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Southern Plantation Tours Take You Back to Another Era
If watching Gone with the Wind gets you dreaming about those long ago days when elegant Southern plantations were flourishing, you’re in luck. There are still many stately plantation homes throughout the south that have been meticulously preserved. They offer tours led by knowledgeable docents — many of them dressed in period costumes — who are happy to share stories about what life was like back in the plantation era. Here are a few great choices to consider:
Stately Oaks, Jonesboro
While Scarlett O’Hara and Rhett Butler only existed in the imagination of author Margaret Mitchell, she was inspired by a large plantation in Clayton County that she visited as a child. Stately Oaks is a Greek Revival antebellum home built in this area in 1839 that is listed on the National Register of Historic Places. It’s located in Jonesboro, the city where Scarlett went to pay her taxes on the fictional Tara in the movie. Tours, which are led by costumed guides, include the main house, a one-room schoolhouse, a cook house and more, and visitors are invited to relax in a rocking chair on the front porch or to stop by Juddy’s Country Store for a bottled Coke and that famous southern treat — a moon pie!
LOUISIANA: Great River Road
Spanning approximately 70 miles on each side of the mighty Mississippi between New Orleans and Baton Rouge, the Great River Road is home to many of the state’s most famous antebellum plantations, many of which were built by the wealthy sugar planters of the era.
Destrehan Plantation, Destrehan
This beautifully-restored mansion dates back to 1787 and is the oldest documented plantation home in the lower Mississippi Valley. It is owned by the nonprofit River Road Historical Society, and tours are led by costumed interpreters. Demonstrations of activities such as blacksmithing, open hearth cooking and bousillage (a clay and straw mixture used in construction) are also offered on a schedule that varies by the day of the week.
Laura Plantation, Vacherie
Laura Plantation take visitors back in time to learn about the area’s Creole heritage. Tours include the newly-restored Big House, the 200-year-old sugar plantation homestead, three separate gardens and a slave cabin built in 1840. This historic cabin is the site where the ancient West African tales of Compair Lapin, better known as Br’er Rabbit, were recorded.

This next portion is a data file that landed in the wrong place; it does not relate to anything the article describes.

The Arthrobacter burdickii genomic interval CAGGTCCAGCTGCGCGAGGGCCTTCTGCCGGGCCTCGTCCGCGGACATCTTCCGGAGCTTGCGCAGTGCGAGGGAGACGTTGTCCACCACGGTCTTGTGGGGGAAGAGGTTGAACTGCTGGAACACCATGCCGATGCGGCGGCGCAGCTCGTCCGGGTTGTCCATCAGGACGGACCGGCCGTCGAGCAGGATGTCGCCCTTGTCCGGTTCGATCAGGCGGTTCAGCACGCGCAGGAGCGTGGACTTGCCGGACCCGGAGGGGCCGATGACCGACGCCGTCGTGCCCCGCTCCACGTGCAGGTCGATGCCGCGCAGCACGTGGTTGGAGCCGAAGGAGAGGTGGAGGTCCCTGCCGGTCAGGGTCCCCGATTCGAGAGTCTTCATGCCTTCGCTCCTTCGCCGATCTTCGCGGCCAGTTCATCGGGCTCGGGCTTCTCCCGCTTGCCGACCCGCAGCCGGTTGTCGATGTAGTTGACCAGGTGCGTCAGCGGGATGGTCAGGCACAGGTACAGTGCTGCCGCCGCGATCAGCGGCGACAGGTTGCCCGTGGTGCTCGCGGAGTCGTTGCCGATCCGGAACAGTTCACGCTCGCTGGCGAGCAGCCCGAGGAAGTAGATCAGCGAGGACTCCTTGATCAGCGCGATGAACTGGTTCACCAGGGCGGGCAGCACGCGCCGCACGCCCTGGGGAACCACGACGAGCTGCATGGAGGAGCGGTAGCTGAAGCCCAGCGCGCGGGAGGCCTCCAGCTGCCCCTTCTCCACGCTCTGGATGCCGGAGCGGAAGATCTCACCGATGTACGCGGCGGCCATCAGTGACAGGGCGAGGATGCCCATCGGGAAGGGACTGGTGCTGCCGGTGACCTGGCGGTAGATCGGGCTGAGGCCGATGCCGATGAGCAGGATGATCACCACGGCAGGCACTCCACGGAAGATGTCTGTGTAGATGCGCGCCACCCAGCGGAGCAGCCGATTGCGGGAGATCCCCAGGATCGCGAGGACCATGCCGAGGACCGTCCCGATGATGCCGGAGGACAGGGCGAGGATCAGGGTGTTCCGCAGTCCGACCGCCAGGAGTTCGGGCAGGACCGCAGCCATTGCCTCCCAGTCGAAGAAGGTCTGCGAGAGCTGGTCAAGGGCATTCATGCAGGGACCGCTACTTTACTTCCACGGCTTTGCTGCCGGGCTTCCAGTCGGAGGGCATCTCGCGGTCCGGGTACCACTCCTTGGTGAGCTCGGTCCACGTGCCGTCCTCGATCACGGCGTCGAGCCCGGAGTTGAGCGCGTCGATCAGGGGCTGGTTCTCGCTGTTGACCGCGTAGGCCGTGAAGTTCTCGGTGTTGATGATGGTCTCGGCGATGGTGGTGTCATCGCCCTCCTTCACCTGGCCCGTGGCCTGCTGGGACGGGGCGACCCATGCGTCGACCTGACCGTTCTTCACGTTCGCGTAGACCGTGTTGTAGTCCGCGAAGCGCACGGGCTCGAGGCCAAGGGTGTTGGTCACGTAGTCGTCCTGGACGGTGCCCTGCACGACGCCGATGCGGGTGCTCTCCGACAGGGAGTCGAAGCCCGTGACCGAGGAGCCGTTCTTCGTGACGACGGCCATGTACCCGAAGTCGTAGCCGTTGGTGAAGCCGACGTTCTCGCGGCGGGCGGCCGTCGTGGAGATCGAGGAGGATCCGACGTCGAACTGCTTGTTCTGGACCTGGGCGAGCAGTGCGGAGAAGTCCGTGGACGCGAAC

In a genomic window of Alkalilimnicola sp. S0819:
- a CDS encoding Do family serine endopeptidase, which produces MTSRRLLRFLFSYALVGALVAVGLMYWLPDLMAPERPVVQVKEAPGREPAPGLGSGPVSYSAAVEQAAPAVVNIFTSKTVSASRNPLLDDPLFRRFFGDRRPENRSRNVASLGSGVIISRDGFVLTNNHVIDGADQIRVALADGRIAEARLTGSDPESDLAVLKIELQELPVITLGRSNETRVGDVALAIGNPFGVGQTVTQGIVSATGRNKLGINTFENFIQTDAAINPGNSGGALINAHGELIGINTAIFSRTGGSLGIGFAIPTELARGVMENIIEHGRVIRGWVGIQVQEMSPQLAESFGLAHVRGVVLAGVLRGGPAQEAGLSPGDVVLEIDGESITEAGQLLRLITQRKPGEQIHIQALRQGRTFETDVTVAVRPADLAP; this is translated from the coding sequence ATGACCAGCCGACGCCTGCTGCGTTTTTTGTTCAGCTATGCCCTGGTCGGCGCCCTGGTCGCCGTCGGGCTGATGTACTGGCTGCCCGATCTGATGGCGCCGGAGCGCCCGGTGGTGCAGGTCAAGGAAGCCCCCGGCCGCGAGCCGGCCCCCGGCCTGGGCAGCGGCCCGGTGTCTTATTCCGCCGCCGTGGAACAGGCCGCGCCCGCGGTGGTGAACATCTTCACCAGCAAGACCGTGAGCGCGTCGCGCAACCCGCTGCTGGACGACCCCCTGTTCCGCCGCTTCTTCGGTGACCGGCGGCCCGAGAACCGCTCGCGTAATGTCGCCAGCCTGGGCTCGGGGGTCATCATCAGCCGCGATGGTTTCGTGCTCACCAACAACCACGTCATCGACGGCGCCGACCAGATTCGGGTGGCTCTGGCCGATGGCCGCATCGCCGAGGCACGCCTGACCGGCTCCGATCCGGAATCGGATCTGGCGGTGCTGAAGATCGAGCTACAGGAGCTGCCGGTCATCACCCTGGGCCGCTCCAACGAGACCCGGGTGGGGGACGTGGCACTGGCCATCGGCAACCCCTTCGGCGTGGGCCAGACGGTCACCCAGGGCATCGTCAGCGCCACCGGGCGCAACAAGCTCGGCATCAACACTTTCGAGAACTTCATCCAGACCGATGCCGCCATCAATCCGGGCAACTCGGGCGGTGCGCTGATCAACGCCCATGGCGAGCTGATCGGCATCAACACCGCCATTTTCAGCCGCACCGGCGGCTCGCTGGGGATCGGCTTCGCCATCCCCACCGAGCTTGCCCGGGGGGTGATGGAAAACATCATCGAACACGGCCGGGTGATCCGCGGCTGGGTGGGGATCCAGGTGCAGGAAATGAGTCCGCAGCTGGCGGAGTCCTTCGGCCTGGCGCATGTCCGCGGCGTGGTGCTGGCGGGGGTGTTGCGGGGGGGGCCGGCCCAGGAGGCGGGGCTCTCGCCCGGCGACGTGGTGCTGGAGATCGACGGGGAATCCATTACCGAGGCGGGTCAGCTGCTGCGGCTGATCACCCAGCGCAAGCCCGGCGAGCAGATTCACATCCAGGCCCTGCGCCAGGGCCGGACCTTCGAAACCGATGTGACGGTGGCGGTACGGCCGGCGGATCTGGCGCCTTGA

Oak Alley Plantation, Vacherie
Known as “The Grande Dame of the Great River Road,” Oak Alley Plantation takes its name from the spectacular alley of 300-year-old live oak trees on the property that lead to the Mississippi River. Guided tours of the Big House are offered, and there are opportunities to visit a Confederate commanding officer’s tent and reconstructed slave quarters and to watch a video in the Sugarcane Theater about how sugarcane is grown. Interpretive maps are also provided for visitors who want to explore the plantation’s 25 acres.
San Francisco Plantation, Garyville
Billed as “The Most Opulent Plantation in the South,” this galleried house, which was completed in 1855, is designed in the Creole open suite style and features five hand-painted ceilings. Tours, which are led by guides dressed in period attire, include all 14 rooms of the plantation home as well as the grounds, which are enhanced by centuries-old live oaks.
Belle Meade Plantation, Nashville
This stately Greek Revival mansion was commissioned by John Harding in the 1820s and was later expanded by his son, William Giles Harding, in the 1840s. Belle Meade, which means “beautiful meadow,” was once the site of a world-renowned thoroughbred horse farm. Tours include the home and gardens as well as other historic buildings on the property, including a dairy, stable, carriage house and log cabin. Tickets include a free wine tasting at the Belle Meade Winery and the Harding House restaurant is also located onsite.